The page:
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How do I Pastor a Congregation with no Internet Access?

Because of the COVID-19 pandemic, many churches will not meet over the coming weeks. Therefore the global church is full of suggestions for how a pastor can shepherd his congregation using the internet as the tool to connect. But, for many in Africa, this is far from reality and not a possibility. Many are wondering, how does one continue to shepherd a congregation if one doesn’t have access to the internet? This will be a dilemma for most African pastors in light of the COVID-19 outbreak.

Internet is a luxury. Few can afford it. This has prompted pastors to ask, ‘How can we pastor?’

Internet coverage in most of Africa is minimal and the majority of the continent relies on other means to get information. According to the World Bank “Internet usage differs markedly by country within Sub-Saharan Africa. Whereas more than half the population uses the internet in South Africa, rates are closer to 30% in West Africa, and only around 10% in Central Africa.” Internet is a luxury. Few can afford it. This has prompted pastors to ask, ‘How can we pastor when we and our congregants have no internet access?’

No internet does not mean no more ministry

This is not a time for a pastor to withdraw and take sabbatical leave. Now is a time for the pastor to take a defensive posture to confront the dangers of false doctrine that could have long term effects long after COVID-19 is gone. Most of these doctrines are easily accessible in Africa on our televisions and radios and if our people are unattended these could be the only option available for our congregants. Indeed, many congregants left with no shepherding will feed on spiritual poison that could cause long term destruction, long after the pandemic has ended.

Many congregants left with no shepherding will feed on spiritual poison that could cause long term destruction

It is essential for pastors with congregations with limited internet access to ensure the following:

1) Restructure the ministry operations of the church.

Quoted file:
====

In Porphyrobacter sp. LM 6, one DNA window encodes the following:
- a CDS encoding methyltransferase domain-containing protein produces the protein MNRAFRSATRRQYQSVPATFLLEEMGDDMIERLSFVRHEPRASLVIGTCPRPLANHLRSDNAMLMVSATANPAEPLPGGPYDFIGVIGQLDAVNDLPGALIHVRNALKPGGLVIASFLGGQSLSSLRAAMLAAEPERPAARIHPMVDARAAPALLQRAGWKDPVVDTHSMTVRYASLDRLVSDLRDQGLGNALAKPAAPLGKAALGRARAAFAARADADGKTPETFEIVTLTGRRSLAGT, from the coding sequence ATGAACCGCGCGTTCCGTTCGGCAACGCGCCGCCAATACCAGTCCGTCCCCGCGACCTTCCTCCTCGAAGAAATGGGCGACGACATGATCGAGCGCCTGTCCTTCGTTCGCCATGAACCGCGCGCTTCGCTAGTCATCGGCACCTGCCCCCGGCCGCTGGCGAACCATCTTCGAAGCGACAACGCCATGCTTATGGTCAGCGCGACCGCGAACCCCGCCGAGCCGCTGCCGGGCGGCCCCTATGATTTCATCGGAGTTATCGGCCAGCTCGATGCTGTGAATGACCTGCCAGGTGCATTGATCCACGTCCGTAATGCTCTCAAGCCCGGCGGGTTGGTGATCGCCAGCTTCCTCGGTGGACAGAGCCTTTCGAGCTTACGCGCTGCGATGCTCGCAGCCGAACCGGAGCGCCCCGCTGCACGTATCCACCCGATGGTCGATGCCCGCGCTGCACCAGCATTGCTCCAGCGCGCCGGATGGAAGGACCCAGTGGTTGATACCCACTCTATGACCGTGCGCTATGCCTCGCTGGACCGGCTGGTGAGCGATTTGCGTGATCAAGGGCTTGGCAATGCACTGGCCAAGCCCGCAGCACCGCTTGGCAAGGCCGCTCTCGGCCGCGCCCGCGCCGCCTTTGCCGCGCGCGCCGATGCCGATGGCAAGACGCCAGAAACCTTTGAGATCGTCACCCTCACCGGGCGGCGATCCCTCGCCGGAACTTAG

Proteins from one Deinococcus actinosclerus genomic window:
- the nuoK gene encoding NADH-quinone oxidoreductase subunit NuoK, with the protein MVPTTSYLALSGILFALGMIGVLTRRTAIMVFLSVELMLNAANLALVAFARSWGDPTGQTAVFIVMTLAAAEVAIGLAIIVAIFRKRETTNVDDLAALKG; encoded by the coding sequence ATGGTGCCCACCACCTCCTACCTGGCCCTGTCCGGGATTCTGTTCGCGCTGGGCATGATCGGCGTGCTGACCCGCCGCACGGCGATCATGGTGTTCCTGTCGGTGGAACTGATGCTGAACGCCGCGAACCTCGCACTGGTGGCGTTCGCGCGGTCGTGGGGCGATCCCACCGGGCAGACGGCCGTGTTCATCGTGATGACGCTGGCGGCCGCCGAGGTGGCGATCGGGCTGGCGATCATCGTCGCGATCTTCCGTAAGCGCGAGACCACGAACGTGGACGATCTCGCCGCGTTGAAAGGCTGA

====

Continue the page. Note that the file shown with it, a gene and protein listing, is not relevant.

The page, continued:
This will include meeting with the core leadership team and decentralising the pastoral care. It is essential that the pastor practice leading as a team and not as individual one-man leadership. Make sure each member is directly under some pastoral care and accountability. Ensure the continuous flow of the authentic ministry of prayer and the word while encouraging social distancing.

2) Record details of the status of each member.

Know the status of each member during this pandemic and how to support them. Most people in African churches live within a close geographical space that is walkable or accessible by public transport. It is important that a pastor practically groups members based on their place of residence.  This will ensure that at any one time a member can be easily reached by another church member to provide support for one another. It should be understood that social distancing is not relational distancing

It should be understood that social distancing is not relational distancing

3) Regularly use telephone communication.

Most people in Africa have access to a mobile phone – even if they have no internet. According to the United Nations the World Bank and African Development Bank report that in some African countries more people have access to a mobile phone than to clean water, a bank account or electricity. In these times this is going to be an essential tool of pastoral care through calling and sending SMSs to the members regularly. Information about  new developments on the spread of the virus, scriptures to encourage or updates on other church members that might need prayer or have thanksgivings can be passed on.

4) Reporting channels should be clear.

From the congregants to the leadership and from the leadership to the congregants. Lines of communication should be made clear to the members. Place pastoral care over the members in their different areas. Every 10 people should have a pastoral leader they can report to. Prepare material that they can use when the congregation cannot corporately gather. This could include a sermon outline, a bible study guide, and a children’s worksheet. These will inform the content of the study and scriptural reflections. And avoid the infiltration of false doctrines.

Point them to Christ as we give them hope amid the struggle of dealing with the pandemic.

5) Recognise the needs of the members.

Point them to Christ as we give them hope amid the struggle of dealing with the pandemic. Provide opportunities and space for people to be supported in this season through pastoral care and counselling.

6) Refer any suspected cases of COVID-19 to the medical authorities.

There may be a temptation to undermine the precautions the World Health Organisation have given, assuming that cases of COVID-19 under our pastoral care can be ignored. This is irresponsible and we must refer these to the medical authorities immediately.

Now is the time to Shepherd

Even with no internet access, it is possible to shepherd your congregation in spite of social distancing. Through this we will come out of the pandemic stronger as a body of believers. This is not the time to withdraw from the sheep but to guard the sheep against predatory wolves that could attack in the absence of the shepherd.

 

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